0
$\begingroup$

United States president Donald Trump has publicly declared a desire to deflate the value of the dollar. I have read in news reports that he has asked aids to find ways to decrease the dollar's exchange rate.

I understand that attempting to influence the Fed to lower interest rates could achieve his goal of a lower exchange rate.

What are other methods a president could undertake to weaken the dollar?

$\endgroup$
  • $\begingroup$ Do you mean things that a president can do unilaterally (i.e., without Congress), or the full set of things that can be done? They are radically different sets of options. $\endgroup$ – dismalscience May 24 at 3:17
1
$\begingroup$

Direct intervention by the U.S. Treasury in the foreign exchange market offers one option for the president. The Treasury would use dollars to buy foreign currency bonds, bidding up the relative prices of foreign currencies and weakening the dollar.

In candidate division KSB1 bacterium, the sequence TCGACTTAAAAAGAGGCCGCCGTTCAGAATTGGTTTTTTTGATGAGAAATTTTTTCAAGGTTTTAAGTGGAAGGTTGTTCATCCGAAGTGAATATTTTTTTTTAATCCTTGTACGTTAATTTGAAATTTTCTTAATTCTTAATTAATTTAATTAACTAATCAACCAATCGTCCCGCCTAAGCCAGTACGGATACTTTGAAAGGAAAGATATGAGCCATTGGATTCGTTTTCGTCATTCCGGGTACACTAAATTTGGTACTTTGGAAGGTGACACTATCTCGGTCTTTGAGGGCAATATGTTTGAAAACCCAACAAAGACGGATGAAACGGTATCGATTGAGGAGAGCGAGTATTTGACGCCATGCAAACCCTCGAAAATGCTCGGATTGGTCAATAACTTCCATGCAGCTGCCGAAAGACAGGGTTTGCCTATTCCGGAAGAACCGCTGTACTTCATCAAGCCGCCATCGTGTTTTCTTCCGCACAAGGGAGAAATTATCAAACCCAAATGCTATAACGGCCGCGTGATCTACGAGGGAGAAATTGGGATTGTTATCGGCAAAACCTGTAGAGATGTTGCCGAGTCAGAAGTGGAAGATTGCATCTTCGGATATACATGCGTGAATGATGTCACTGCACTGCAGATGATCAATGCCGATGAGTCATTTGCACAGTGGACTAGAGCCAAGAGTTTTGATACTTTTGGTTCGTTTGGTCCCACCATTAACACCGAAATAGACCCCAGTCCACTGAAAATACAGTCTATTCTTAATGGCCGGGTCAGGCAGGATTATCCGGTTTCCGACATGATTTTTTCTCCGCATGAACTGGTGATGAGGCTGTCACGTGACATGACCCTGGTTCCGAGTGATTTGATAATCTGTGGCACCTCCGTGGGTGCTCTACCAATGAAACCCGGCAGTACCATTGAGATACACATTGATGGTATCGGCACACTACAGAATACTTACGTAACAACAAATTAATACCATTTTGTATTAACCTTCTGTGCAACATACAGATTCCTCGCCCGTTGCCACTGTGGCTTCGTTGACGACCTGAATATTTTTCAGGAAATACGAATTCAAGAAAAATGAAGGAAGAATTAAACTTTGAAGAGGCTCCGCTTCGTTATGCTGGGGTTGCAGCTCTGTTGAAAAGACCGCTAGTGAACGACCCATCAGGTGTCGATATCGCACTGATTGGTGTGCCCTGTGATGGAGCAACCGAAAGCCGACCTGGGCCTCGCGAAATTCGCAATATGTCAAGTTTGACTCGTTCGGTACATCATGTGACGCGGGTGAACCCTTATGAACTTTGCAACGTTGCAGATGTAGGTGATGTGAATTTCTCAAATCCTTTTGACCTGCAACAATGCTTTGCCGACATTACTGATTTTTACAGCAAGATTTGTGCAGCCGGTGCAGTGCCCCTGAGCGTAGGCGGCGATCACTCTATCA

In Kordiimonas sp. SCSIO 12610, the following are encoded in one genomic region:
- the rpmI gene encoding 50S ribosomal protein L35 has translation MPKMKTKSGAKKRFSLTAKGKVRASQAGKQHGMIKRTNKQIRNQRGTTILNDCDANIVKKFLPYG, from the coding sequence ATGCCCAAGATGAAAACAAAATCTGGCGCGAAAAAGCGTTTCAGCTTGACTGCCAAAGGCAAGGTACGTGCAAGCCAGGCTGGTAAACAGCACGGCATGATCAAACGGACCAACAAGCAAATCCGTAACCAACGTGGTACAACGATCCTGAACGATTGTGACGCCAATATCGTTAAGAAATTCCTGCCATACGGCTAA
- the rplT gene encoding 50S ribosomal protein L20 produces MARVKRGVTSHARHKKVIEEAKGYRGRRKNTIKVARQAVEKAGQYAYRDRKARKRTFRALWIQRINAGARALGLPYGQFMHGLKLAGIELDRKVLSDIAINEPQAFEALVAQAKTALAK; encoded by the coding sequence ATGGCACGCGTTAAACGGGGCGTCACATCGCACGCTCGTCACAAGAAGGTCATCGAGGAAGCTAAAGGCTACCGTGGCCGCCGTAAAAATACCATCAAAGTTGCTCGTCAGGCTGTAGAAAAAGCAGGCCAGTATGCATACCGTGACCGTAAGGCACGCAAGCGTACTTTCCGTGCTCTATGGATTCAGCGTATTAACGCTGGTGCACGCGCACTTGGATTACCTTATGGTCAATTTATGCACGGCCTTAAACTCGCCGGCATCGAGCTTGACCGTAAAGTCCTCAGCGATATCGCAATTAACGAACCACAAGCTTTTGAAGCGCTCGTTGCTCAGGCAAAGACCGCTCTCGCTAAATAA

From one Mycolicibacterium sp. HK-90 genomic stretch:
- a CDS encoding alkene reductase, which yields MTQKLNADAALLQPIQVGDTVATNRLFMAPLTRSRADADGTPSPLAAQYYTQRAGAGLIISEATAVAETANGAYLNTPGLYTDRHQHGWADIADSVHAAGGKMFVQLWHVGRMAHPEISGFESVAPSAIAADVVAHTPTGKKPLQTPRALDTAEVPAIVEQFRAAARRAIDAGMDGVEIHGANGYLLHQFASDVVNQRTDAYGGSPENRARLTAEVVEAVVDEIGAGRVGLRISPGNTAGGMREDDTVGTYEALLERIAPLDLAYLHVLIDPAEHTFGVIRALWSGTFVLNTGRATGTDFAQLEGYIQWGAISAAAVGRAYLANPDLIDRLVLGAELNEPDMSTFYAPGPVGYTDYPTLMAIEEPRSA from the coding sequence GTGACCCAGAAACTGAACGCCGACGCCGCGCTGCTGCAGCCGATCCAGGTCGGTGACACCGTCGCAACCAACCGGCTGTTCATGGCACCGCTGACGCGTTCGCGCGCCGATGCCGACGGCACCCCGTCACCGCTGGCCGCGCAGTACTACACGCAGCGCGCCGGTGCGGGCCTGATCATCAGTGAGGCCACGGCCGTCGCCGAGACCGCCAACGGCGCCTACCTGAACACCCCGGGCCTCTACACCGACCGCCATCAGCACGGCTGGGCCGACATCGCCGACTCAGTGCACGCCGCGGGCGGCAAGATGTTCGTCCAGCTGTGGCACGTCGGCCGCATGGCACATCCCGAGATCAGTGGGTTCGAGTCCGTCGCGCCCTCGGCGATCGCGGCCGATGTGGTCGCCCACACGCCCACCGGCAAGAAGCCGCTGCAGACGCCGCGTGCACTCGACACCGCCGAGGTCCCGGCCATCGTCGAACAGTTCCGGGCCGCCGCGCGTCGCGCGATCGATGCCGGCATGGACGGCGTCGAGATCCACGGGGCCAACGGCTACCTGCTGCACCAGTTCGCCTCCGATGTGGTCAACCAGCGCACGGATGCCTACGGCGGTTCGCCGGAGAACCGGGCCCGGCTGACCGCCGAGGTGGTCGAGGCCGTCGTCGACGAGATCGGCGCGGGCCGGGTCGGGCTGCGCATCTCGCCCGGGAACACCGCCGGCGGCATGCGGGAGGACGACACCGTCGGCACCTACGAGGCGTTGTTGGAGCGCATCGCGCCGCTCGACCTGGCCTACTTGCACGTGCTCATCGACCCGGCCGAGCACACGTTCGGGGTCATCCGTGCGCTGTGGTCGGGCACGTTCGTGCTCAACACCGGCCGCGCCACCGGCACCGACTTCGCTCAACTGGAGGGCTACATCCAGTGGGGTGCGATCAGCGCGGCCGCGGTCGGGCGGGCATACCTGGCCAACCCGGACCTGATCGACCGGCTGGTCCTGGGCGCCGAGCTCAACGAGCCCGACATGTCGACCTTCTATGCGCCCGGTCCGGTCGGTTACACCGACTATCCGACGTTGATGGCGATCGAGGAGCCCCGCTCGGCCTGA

Another option is imposing taxes on the foreign purchase of U.S. assets as a way of weakening the dollar and reducing the trade deficit.

| improve this answer | |
$\endgroup$
  • 1
    $\begingroup$ Both of these answer the question as written, but it’s a bit vague on an important point. Specifically, neither of these options appear to be available to the President alone. Both rely on the Congress to either appropriate funds or levy taxes. $\endgroup$ – dismalscience May 24 at 3:15
  • $\begingroup$ Its seems that the presidents powers are limited in this respect. However, I did find one article that talks about a way the president could weaken the dollar: think.ing.com/articles/… . $\endgroup$ – Mike J May 24 at 13:19
  • $\begingroup$ This suggests that the 1934 Gold Act gives power to the US Treasury and the President to deal in gold and foreign exchange for the purpose of stabilizing the exchange value of the dollar. $\endgroup$ – Mike J May 24 at 13:22
  • 1
    $\begingroup$ That’s a good find! $\endgroup$ – dismalscience May 24 at 13:22

Your Answer

By clicking “Post Your Answer”, you agree to our terms of service, privacy policy and cookie policy

Not the answer you're looking for? Browse other questions tagged or ask your own question.